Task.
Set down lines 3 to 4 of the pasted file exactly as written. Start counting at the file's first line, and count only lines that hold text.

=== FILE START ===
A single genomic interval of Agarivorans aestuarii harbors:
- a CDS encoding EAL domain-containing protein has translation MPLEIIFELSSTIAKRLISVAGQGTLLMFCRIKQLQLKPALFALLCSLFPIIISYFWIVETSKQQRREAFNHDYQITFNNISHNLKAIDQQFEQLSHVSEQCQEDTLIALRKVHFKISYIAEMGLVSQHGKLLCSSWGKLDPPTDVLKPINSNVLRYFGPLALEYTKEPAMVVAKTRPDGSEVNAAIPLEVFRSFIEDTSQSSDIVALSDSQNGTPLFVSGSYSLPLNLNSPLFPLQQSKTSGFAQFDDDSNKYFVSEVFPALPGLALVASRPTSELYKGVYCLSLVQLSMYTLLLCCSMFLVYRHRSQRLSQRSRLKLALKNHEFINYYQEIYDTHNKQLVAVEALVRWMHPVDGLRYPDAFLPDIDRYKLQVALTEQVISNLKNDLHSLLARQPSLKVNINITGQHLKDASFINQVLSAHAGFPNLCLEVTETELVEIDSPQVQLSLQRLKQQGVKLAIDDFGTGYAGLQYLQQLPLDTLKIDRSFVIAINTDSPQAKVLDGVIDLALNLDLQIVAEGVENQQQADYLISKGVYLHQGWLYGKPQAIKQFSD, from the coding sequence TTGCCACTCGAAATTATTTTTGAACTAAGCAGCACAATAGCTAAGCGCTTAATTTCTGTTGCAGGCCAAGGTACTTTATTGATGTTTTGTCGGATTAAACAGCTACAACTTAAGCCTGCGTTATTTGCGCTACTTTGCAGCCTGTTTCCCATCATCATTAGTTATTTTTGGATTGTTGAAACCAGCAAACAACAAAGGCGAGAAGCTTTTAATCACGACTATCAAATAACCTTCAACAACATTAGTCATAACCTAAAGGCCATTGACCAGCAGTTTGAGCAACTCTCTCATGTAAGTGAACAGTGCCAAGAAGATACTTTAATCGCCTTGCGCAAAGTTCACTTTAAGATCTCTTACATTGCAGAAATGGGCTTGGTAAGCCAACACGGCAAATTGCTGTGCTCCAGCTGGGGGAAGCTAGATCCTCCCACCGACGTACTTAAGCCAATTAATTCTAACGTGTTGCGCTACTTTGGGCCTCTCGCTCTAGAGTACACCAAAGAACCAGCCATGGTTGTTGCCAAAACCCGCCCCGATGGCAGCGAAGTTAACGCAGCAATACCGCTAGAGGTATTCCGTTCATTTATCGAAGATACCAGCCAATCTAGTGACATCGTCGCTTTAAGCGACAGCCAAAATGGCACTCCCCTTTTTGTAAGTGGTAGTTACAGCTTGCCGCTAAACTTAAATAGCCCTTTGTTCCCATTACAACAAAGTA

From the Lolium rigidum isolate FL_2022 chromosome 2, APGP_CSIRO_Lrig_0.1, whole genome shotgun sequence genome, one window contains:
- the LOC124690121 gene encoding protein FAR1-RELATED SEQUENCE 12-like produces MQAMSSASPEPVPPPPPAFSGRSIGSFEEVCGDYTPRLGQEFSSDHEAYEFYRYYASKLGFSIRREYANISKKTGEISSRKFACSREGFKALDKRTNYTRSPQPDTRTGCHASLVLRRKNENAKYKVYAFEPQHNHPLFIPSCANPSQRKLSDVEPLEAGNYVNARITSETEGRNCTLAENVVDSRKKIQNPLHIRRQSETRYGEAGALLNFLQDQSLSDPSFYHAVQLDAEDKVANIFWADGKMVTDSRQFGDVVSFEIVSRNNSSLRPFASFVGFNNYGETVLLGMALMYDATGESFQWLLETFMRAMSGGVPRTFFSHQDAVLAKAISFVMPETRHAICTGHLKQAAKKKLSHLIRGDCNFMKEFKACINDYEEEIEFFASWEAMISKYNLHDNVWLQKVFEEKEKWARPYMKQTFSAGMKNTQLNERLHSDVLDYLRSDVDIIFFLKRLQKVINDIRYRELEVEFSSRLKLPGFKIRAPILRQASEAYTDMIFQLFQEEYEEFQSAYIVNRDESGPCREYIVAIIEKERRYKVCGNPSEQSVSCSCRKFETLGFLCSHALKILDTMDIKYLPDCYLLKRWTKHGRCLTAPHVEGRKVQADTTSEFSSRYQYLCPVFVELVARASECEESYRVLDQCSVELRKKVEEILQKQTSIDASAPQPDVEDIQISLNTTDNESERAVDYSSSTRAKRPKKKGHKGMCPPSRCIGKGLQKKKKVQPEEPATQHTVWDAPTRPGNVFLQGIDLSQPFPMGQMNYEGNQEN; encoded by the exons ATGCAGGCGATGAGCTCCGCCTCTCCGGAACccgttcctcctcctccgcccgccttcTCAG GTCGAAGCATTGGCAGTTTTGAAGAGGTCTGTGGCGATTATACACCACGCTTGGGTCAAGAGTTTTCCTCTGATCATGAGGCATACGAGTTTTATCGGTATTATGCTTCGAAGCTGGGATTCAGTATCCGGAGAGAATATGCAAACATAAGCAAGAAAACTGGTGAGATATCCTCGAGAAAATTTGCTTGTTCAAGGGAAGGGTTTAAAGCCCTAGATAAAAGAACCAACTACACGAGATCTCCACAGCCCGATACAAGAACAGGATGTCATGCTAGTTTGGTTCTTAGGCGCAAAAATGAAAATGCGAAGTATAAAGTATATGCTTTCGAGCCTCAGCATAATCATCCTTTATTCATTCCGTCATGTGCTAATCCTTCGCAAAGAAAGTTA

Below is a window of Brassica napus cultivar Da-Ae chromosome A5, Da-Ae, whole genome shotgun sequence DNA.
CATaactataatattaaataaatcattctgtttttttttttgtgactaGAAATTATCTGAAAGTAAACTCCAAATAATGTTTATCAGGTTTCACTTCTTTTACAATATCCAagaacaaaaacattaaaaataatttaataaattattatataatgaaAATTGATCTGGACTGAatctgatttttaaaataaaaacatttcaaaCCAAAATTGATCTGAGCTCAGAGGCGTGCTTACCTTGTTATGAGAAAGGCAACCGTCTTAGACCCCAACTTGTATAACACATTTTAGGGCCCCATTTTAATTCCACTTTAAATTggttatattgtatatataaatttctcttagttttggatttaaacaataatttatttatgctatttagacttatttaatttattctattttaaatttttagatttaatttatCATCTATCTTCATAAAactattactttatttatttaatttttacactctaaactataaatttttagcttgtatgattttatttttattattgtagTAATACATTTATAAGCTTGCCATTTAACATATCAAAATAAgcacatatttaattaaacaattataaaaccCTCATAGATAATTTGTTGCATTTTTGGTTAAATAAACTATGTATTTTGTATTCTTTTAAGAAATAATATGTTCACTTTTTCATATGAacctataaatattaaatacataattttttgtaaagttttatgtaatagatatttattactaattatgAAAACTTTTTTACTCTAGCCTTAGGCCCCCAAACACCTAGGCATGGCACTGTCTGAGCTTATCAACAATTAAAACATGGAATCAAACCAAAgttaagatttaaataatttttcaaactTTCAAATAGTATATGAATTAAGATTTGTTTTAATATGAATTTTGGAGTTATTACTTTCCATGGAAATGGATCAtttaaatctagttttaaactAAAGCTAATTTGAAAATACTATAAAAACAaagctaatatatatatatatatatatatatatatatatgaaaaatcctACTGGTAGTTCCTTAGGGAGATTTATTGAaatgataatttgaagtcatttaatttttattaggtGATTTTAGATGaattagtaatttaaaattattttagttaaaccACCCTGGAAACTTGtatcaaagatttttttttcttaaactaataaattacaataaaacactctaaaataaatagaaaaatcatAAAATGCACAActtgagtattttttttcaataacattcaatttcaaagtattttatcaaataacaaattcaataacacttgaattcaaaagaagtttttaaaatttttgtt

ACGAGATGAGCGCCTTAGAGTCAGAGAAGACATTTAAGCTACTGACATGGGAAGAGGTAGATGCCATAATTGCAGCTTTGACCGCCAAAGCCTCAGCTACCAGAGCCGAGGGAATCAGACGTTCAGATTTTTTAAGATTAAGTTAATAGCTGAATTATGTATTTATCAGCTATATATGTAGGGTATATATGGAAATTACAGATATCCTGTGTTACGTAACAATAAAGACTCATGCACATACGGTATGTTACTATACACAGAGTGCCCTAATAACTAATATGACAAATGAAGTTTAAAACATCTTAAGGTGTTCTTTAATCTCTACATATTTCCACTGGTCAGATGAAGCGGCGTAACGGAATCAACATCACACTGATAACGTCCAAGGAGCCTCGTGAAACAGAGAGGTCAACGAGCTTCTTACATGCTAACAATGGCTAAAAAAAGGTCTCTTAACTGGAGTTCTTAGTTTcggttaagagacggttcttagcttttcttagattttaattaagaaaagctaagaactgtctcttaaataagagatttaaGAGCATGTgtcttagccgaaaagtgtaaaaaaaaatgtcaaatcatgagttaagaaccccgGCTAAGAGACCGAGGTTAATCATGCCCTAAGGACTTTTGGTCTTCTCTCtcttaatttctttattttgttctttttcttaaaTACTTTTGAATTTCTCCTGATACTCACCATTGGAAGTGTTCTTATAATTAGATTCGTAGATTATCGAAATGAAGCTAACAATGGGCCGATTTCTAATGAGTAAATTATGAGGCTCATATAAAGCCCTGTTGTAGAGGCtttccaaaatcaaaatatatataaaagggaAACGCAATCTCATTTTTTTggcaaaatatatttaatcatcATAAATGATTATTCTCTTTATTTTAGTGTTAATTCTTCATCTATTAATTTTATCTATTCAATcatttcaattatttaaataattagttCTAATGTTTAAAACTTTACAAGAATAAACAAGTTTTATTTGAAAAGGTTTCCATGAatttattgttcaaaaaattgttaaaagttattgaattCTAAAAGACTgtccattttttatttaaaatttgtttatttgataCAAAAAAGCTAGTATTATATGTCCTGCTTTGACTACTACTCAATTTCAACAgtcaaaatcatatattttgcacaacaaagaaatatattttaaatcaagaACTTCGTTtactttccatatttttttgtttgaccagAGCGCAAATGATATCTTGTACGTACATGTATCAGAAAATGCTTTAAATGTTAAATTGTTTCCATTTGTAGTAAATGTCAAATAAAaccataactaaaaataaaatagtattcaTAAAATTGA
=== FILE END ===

From the Lolium rigidum isolate FL_2022 chromosome 2, APGP_CSIRO_Lrig_0.1, whole genome shotgun sequence genome, one window contains:
- the LOC124690121 gene encoding protein FAR1-RELATED SEQUENCE 12-like produces MQAMSSASPEPVPPPPPAFSGRSIGSFEEVCGDYTPRLGQEFSSDHEAYEFYRYYASKLGFSIRREYANISKKTGEISSRKFACSREGFKALDKRTNYTRSPQPDTRTGCHASLVLRRKNENAKYKVYAFEPQHNHPLFIPSCANPSQRKLSDVEPLEAGNYVNARITSETEGRNCTLAENVVDSRKKIQNPLHIRRQSETRYGEAGALLNFLQDQSLSDPSFYHAVQLDAEDKVANIFWADGKMVTDSRQFGDVVSFEIVSRNNSSLRPFASFVGFNNYGETVLLGMALMYDATGESFQWLLETFMRAMSGGVPRTFFSHQDAVLAKAISFVMPETRHAICTGHLKQAAKKKLSHLIRGDCNFMKEFKACINDYEEEIEFFASWEAMISKYNLHDNVWLQKVFEEKEKWARPYMKQTFSAGMKNTQLNERLHSDVLDYLRSDVDIIFFLKRLQKVINDIRYRELEVEFSSRLKLPGFKIRAPILRQASEAYTDMIFQLFQEEYEEFQSAYIVNRDESGPCREYIVAIIEKERRYKVCGNPSEQSVSCSCRKFETLGFLCSHALKILDTMDIKYLPDCYLLKRWTKHGRCLTAPHVEGRKVQADTTSEFSSRYQYLCPVFVELVARASECEESYRVLDQCSVELRKKVEEILQKQTSIDASAPQPDVEDIQISLNTTDNESERAVDYSSSTRAKRPKKKGHKGMCPPSRCIGKGLQKKKKVQPEEPATQHTVWDAPTRPGNVFLQGIDLSQPFPMGQMNYEGNQEN; encoded by the exons ATGCAGGCGATGAGCTCCGCCTCTCCGGAACccgttcctcctcctccgcccgccttcTCAG GTCGAAGCATTGGCAGTTTTGAAGAGGTCTGTGGCGATTATACACCACGCTTGGGTCAAGAGTTTTCCTCTGATCATGAGGCATACGAGTTTTATCGGTATTATGCTTCGAAGCTGGGATTCAGTATCCGGAGAGAATATGCAAACATAAGCAAGAAAACTGGTGAGATATCCTCGAGAAAATTTGCTTGTTCAAGGGAAGGGTTTAAAGCCCTAGATAAAAGAACCAACTACACGAGATCTCCACAGCCCGATACAAGAACAGGATGTCATGCTAGTTTGGTTCTTAGGCGCAAAAATGAAAATGCGAAGTATAAAGTATATGCTTTCGAGCCTCAGCATAATCATCCTTTATTCATTCCGTCATGTGCTAATCCTTCGCAAAGAAAGTTA